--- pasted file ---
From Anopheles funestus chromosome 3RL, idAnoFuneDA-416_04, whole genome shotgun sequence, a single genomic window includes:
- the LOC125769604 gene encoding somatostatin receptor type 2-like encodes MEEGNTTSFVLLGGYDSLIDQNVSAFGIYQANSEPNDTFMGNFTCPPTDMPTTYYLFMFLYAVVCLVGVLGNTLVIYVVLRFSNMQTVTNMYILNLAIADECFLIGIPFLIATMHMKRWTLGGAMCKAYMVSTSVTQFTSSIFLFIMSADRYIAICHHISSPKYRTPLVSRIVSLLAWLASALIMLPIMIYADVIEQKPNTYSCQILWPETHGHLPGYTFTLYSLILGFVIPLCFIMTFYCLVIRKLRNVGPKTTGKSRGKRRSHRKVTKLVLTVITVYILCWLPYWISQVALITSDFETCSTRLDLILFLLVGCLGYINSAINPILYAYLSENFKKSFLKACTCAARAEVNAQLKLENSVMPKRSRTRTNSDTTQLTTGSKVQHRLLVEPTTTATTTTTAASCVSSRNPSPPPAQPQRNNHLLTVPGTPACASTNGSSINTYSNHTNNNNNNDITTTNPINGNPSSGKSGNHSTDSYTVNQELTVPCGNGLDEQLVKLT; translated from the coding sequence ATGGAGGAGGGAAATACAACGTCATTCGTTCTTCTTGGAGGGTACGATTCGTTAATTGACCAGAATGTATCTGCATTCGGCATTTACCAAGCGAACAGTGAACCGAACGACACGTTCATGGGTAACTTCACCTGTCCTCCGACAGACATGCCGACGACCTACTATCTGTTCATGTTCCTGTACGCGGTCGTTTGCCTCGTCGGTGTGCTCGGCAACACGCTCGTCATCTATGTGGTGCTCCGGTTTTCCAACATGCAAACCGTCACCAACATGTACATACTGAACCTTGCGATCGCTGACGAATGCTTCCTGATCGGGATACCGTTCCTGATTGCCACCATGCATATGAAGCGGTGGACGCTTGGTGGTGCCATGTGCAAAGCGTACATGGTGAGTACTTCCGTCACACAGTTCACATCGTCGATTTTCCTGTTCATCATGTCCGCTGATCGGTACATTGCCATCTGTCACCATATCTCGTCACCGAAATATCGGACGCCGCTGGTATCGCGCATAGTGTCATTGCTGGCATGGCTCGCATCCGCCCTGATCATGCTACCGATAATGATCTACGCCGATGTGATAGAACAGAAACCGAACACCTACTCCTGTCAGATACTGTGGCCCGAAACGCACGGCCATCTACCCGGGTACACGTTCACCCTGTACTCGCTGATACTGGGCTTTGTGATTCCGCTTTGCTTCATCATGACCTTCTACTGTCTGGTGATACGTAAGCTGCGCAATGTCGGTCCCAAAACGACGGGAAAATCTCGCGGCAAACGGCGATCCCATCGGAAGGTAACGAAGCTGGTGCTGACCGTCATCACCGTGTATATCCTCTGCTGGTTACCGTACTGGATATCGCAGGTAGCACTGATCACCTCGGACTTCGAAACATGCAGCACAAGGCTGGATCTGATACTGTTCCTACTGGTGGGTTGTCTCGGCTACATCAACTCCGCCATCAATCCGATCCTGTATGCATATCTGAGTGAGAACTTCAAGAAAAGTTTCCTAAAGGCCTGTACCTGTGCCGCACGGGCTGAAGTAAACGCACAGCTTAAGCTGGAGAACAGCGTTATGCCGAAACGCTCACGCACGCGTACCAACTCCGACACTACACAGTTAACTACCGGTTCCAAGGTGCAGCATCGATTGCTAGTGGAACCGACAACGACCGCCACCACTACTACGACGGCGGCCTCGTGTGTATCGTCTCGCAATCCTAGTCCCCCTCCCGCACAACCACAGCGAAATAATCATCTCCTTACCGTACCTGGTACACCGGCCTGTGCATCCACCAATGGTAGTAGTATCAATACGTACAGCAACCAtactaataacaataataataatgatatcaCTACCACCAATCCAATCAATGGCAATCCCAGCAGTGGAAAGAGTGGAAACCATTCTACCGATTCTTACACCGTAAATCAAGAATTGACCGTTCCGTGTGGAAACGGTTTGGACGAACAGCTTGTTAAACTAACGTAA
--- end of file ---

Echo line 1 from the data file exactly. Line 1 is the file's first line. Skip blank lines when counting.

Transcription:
From Anopheles funestus chromosome 3RL, idAnoFuneDA-416_04, whole genome shotgun sequence, a single genomic window includes: